The Eight Mountains is one of the best, most bittersweet films of the year
It took a minute for Luke Buckmaster to warm to The Eight Mountains‘ clipped aspect ratio. Eventually, though, grand themes of friendship, fatherhood, and “personal expansion” blossom into a truly breathtaking cinematic experience.
It seems so unfair, having the majestic beauty of the Italian alps squeezed into a boxed-in aspect ratio. This was my first thought during The Eight Mountains, Felix van Groeningen and Charlotte Vandermeersch’s wonderfully rich and cathartic drama: a tale of friendship, reunion, growth and loss that begins with lovely shots of nature but presents them in the aforementioned square—reducing their magic by clipping the frame’s edges.
Boxed-in ratios—which are in vogue at the moment—have a psychologically condensing effect. But images of this kind radiate sheer expansiveness; one’s natural response is to wish for a screen as large as possible to soak it all in. It didn’t take long, however, for me to nestle into this film’s graceful ebb and flow and to realise that the co-directors know exactly what they’re doing with their aesthetic choices. My initial apprehension evolved into full-blown love for this very moving production, tanged in bittersweetness, which snagged the Jury Prize (tying with the also-terrific EO) at last year’s Cannes Film Festival.
“I didn’t expect to find a friend like Bruno in my life,” so begins the narrator—Luca Marinelli’s Pietro—during those introductory images. This is another way of closing in the cinematic space: creating a sense of pondering that’s not about looking up to the stars, contemplating Mother Nature’s incomprehensible vastness, but rather something intimately human, something that looks within.
The Eight Mountains begins in 1984 but in many scenes it could be any year: the natural world doesn’t follow the trends and mores of humans. In the picturesque Aosta Valley, Pietro—at this point a child (played by Lupo Barbier)—hangs out with his pal Bruno (Cristiano Sassella). They explore, play, frolic around. When Pietro’s father Giovanni (Filippo Timi) takes them on a hiking trip, those amazing mountains looming in the background like spiritual scaffolding, I must admit feeling a little jealous that my own formative experiences didn’t include such might and majesty—not that my back yard’s trampoline and broken basketball ring didn’t have their charms.
In this scene the directors then return to the voice-over narration, which unfolds in the style of The Wonder Years or Stand By Me: an adult voice reminiscing on their childhood. Pietro reflects on how the glaciers “fascinated the scientist in my father” who “told us that a glacier is the memory of past winters.” This kind of narration can feel twee and trite, but here it enhances and expands visual meaning rather than summarising it or over-egging the point. When the pair reunite as 30-something men—Pietro now played by Luca Marinelli, and Bruno by Alessandro Borghi, both actors delivering faultless performances—the occasion resonates, but it’s not put in highlighter pen; its significance doesn’t need to be explained.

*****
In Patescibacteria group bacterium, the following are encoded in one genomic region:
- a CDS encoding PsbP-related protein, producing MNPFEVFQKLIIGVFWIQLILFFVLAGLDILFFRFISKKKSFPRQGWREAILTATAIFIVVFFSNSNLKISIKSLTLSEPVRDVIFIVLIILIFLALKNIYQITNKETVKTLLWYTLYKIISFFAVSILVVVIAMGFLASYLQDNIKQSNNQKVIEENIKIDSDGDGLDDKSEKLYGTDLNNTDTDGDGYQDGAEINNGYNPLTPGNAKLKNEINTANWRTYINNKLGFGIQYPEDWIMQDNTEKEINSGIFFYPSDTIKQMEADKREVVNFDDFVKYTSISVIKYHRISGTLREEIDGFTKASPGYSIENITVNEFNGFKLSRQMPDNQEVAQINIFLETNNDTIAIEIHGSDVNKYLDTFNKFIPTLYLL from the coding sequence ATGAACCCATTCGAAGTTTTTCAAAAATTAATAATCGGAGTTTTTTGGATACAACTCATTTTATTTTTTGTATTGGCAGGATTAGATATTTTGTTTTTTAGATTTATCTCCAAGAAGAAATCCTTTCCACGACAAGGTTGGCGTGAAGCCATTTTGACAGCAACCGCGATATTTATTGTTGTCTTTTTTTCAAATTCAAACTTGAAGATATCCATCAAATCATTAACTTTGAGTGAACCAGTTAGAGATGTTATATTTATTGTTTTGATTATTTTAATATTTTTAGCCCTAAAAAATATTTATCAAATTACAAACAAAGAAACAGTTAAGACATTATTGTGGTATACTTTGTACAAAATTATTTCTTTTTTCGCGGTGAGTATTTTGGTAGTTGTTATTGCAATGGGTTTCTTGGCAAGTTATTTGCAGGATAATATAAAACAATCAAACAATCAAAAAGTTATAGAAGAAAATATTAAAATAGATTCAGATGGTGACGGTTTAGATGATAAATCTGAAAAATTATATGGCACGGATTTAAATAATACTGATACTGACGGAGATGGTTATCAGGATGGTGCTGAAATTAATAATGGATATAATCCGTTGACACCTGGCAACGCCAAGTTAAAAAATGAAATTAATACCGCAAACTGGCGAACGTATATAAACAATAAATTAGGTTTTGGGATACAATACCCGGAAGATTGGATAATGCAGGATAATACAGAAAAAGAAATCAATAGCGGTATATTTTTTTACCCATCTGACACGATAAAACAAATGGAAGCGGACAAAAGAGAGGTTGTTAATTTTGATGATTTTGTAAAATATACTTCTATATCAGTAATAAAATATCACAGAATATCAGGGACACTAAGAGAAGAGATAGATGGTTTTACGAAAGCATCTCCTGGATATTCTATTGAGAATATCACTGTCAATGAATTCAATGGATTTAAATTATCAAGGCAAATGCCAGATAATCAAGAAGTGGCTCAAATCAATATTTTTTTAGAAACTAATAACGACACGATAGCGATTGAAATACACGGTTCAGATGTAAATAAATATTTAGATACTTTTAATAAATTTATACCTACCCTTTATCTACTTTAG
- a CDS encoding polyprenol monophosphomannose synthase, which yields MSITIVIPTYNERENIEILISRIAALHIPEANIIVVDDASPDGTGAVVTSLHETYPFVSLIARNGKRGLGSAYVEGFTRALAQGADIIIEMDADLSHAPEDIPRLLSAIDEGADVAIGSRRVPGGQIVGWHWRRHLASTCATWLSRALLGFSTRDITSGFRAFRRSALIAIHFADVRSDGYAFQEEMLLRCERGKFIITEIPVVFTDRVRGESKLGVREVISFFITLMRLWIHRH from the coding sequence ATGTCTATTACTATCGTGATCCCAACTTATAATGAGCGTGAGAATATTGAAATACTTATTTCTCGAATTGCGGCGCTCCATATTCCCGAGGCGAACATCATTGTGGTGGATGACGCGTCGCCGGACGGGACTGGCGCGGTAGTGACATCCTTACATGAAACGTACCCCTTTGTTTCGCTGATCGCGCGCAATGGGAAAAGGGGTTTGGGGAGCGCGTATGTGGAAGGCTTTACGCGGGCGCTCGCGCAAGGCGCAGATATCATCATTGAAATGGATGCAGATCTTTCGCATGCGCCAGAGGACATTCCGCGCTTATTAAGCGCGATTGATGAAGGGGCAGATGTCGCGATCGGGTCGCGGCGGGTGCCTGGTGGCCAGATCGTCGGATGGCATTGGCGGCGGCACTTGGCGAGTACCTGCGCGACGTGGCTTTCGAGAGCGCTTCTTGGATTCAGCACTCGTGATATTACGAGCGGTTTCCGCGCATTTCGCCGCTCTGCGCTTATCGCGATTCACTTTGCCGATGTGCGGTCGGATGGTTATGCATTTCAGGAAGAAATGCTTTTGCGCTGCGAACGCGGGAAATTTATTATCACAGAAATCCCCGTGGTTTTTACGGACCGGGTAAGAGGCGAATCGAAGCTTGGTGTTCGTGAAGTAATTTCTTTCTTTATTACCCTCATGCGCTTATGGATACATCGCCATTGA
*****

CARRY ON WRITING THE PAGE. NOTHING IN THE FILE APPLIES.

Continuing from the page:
Ditto for when, trekking across the mountains once more, the pair find rocks and wood Giovanni left behind for Bruno to construct a house. Watching them set about their work sends a message that this film is about personal expansion, the building blocks of life. Another moment infers a meaning more specific to their relationship, when Pietro reflects—again through narration—that “even though I sometimes felt like talking to him, whenever we were apart, Bruno and I barely stayed in touch. As if our friendship didn’t need to be maintained.”
This is indeed also a drama about relationships that don’t need maintenance: etched in formative experiences, they keep growing inside people. It’s also a contemplation of fatherhood from a circumferential angle, the audience seeing enough of Giovanni for him to resonate as a tangible person, but not enough for him to emerge as a fully dimensional figure. And it’s also (there are many ways to read it!) a film that extends the concepts of mountains into symbolic spaces: they double as things in life that are large and looming, but cannot necessarily be returned to (an observation that will make more sense after you’ve seen it).
I wonder how The Eight Mountains would feel if it were in widescreen…how it would change emotionally. We’ll never know. We do know that this is a towering achievement—one of the best and most bittersweet films of the year. It has a big and heavy heart, but it’s effortless to enjoy. It’s long (142 minutes) but one feels comforted, engaged, swept along by the story’s gentle currents.